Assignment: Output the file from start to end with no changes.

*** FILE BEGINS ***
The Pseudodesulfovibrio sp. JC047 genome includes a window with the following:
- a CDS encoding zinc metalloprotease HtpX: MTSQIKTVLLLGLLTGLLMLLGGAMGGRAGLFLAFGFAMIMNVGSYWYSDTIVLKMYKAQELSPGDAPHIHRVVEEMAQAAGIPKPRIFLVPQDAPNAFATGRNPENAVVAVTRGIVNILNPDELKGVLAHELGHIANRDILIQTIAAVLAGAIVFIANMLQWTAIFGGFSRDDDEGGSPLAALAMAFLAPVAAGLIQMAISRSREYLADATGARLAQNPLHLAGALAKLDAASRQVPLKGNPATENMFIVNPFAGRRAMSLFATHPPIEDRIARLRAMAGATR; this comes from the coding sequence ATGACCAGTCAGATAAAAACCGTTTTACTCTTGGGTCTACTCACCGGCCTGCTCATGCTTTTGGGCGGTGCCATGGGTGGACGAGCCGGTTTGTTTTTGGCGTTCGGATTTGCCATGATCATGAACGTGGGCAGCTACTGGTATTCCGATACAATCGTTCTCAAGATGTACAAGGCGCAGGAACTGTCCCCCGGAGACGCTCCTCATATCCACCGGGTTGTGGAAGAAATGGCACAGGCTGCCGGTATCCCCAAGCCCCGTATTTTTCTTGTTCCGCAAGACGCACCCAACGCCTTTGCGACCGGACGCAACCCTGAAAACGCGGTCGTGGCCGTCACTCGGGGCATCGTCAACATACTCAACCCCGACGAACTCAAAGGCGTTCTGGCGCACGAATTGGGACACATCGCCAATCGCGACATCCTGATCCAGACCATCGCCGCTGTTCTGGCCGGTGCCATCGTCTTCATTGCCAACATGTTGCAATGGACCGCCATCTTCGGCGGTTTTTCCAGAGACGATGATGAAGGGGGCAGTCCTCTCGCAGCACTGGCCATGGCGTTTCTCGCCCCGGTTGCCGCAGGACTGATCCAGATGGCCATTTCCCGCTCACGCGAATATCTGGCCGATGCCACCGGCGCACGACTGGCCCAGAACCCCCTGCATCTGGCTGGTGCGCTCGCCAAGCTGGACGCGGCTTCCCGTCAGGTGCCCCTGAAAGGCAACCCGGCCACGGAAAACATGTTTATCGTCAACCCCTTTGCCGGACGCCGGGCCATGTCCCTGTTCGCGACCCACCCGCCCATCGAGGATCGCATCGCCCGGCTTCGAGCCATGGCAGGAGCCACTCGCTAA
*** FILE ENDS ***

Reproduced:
The Pseudodesulfovibrio sp. JC047 genome includes a window with the following:
- a CDS encoding zinc metalloprotease HtpX: MTSQIKTVLLLGLLTGLLMLLGGAMGGRAGLFLAFGFAMIMNVGSYWYSDTIVLKMYKAQELSPGDAPHIHRVVEEMAQAAGIPKPRIFLVPQDAPNAFATGRNPENAVVAVTRGIVNILNPDELKGVLAHELGHIANRDILIQTIAAVLAGAIVFIANMLQWTAIFGGFSRDDDEGGSPLAALAMAFLAPVAAGLIQMAISRSREYLADATGARLAQNPLHLAGALAKLDAASRQVPLKGNPATENMFIVNPFAGRRAMSLFATHPPIEDRIARLRAMAGATR; this comes from the coding sequence ATGACCAGTCAGATAAAAACCGTTTTACTCTTGGGTCTACTCACCGGCCTGCTCATGCTTTTGGGCGGTGCCATGGGTGGACGAGCCGGTTTGTTTTTGGCGTTCGGATTTGCCATGATCATGAACGTGGGCAGCTACTGGTATTCCGATACAATCGTTCTCAAGATGTACAAGGCGCAGGAACTGTCCCCCGGAGACGCTCCTCATATCCACCGGGTTGTGGAAGAAATGGCACAGGCTGCCGGTATCCCCAAGCCCCGTATTTTTCTTGTTCCGCAAGACGCACCCAACGCCTTTGCGACCGGACGCAACCCTGAAAACGCGGTCGTGGCCGTCACTCGGGGCATCGTCAACATACTCAACCCCGACGAACTCAAAGGCGTTCTGGCGCACGAATTGGGACACATCGCCAATCGCGACATCCTGATCCAGACCATCGCCGCTGTTCTGGCCGGTGCCATCGTCTTCATTGCCAACATGTTGCAATGGACCGCCATCTTCGGCGGTTTTTCCAGAGACGATGATGAAGGGGGCAGTCCTCTCGCAGCACTGGCCATGGCGTTTCTCGCCCCGGTTGCCGCAGGACTGATCCAGATGGCCATTTCCCGCTCACGCGAATATCTGGCCGATGCCACCGGCGCACGACTGGCCCAGAACCCCCTGCATCTGGCTGGTGCGCTCGCCAAGCTGGACGCGGCTTCCCGTCAGGTGCCCCTGAAAGGCAACCCGGCCACGGAAAACATGTTTATCGTCAACCCCTTTGCCGGACGCCGGGCCATGTCCCTGTTCGCGACCCACCCGCCCATCGAGGATCGCATCGCCCGGCTTCGAGCCATGGCAGGAGCCACTCGCTAA